Besides, the inner edges of the plate will have to be rounded and smoothed before I can actually install it. But there are probably less than 30 minutes of work left before I can glue the front plate in place. So it’s almost done. I hope to install it tomorrow, but I have some other things to do, as well.

Some of you may wonder why I install the front plate first; I was actually taught to do the back plate first, and to install the neck last, but it finally occurred to me that I could fit the neck before installing the back plate, and before removing the mold, and get a perfect neck-set, then trim the back of the heel flush with the rib plane, and install the back last, after removing the mold and cleaning up the interior. It worked very well, so I have continued the practice. Again; different ways of doing things result from different skill-sets and different problem-solving methods. There is nothing wrong with either way. (I even knew of a fellow who set the neck before installing either plate…but I can’t see that one. On the other hand, that guy made over 1000 instruments before he died, and sold every one of them; he must have been doing something right.)

So, the next post will involve completeing the neck and fingerboard assembly, installing the front plate, and setting the neck. Could be a week away; I am going to be working a lot of overtime on my day-job, for the next several months it seems.

Later the same evening:

finished bassbar 1
Bassbar is finally complete!
bass bar side view
Side view…lighting is difficult, but you can see the profile.

Thanks for looking.


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Bass Bar installed and trimmed–F-holes refined. Edge-work begun.

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The Bass Bar is in place and trimmed. The F-holes have been refined, somewhat, and the edge-work is begun.

Bass-bar was #1 on the list!

I installed the bass-bar first thing this morning (chalk-fit to the inside of the plate in the exact location it was to be glued, then glued with hot hide glue).

Then, while the glue was drying, I went and did other things. Swept up the shop, changed the tires on my car (snow tires have to be off this weekend), and designed some display stands for the upcoming show at Marylhurst University. I had intended to begin the graduations on the one-piece cello back plate today, but after I did the tires, I was pretty worn-out, and hurting, so I decided it was time for a break, and, since the glue was dry, time to trim the bar.

Bass Bar in the rough

Here’s what the bass-bar looked like in the rough, when I took the clamps off:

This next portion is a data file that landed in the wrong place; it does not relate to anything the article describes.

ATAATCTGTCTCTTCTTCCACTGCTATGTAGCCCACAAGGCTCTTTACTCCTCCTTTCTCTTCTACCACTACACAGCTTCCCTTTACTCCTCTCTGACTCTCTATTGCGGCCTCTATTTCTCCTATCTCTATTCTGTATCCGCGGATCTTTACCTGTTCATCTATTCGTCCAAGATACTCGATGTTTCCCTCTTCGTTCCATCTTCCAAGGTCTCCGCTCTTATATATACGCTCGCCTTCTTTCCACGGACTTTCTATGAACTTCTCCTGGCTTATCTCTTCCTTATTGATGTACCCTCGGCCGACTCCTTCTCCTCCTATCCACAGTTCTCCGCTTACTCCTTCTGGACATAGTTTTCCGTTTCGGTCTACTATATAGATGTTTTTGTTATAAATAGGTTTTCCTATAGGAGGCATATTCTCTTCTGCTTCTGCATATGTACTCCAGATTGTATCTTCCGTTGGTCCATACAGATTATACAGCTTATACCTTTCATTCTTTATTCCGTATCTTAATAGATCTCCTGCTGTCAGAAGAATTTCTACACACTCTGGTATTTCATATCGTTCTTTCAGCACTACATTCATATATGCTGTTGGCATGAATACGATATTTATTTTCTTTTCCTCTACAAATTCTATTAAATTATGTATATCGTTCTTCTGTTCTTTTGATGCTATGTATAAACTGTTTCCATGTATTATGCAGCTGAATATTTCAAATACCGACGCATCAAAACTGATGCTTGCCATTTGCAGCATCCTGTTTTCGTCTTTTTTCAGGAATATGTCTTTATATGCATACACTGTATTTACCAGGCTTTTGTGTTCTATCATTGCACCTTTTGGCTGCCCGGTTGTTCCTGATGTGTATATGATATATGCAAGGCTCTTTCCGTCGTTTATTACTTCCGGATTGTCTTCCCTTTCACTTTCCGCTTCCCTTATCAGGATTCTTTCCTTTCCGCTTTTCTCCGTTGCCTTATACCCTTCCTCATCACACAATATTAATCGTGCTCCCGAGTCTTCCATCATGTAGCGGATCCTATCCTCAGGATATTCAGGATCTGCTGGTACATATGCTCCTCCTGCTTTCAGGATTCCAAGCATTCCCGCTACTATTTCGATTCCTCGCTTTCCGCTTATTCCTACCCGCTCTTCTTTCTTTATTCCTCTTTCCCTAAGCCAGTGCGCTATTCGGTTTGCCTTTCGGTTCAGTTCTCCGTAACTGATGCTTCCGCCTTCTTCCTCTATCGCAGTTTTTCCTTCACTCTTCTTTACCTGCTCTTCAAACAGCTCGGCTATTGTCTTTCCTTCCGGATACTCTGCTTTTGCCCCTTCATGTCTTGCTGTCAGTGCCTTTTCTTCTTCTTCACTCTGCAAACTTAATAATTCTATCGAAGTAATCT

Cello Bass-bar in the rough, viewed from the top.
Bass-bar in the rough, viewed from the top
Cello Bass-bar in the rough, viewed from the side.
Cello Bass-bar in the rough, viewed from the side.

Bass Bar Trimmed and finished:

And here is what it looked like after planing it to the shape I wanted it to be:

Finished cello bass-bar from front
Finished cello bass-bar from front
Finished Cello Bass-bar from side
Finished Cello Bass-bar from side

Edge-work and final prep for finishing

Although you probably really can’t tell in the photos, I have also scraped the entire plate, inside and out, under low-angle light, to get every dip and hump as smooth as can be.

Also, I began the edge-work; I first planed a small (3mm) bevel all the way around the inside edge, then rounded it with a file, to establish the inside curve of the edge. The outside will be treated the same way, after the plate is installed on the garland. It is much easier to manipulate the plate by itself, instead of the whole cello, so I want to do as much as I can before it is assembled.

I also spent time refining the f-holes; smoothing the inner edges, matching bass to treble shape, etc. That, too, is much easier before the plate is assembled with the garland.

Tomorrow I will try to graduate the back plate.

Gotta do taxes, too, though.  (Hooray for Turbotax!)

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Front Graduations Complete and F-holes Cut

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Cello Front Plate Graduation Completed

Smooth inside and out, and all thicknesses correct

It took me a couple of hours, I guess, to do the final graduation, planing and scraping the inside of the European Spruce  front cello plate to perfection (or nearly so). Here is the plate, with some pieces of willow lining stock across it, to form shadows so you can see the curves. The color is so neutral that without the shadows, the plate looks flat in photographs.

Completed graduation of cello front plate
Graduation complete!

The f-holes had been incised earlier, so all that was left to do is finish cutting them out. I used the f-hole cutter to cut the circular portions of each f-hole.

F-hole cutter in use
F-hole cutter in use
Finished result of f-hole cutter use
Finished result

Then I used a coping saw and a knife to complete the cutting. Each hole will still be refined and perfected, later, using a knife and a small file.

Cutting out the f-holes with a coping saw.
Cutting out the f-holes with a coping saw.

Finishing the F-hole shape with a knife.

Finishing the F-hole shape with a knife.

But the f-holes are essentially complete. the next step is to install the bass-bar.

Completed f-holes, ready for refinement.
Completed f-holes, ready for refinement.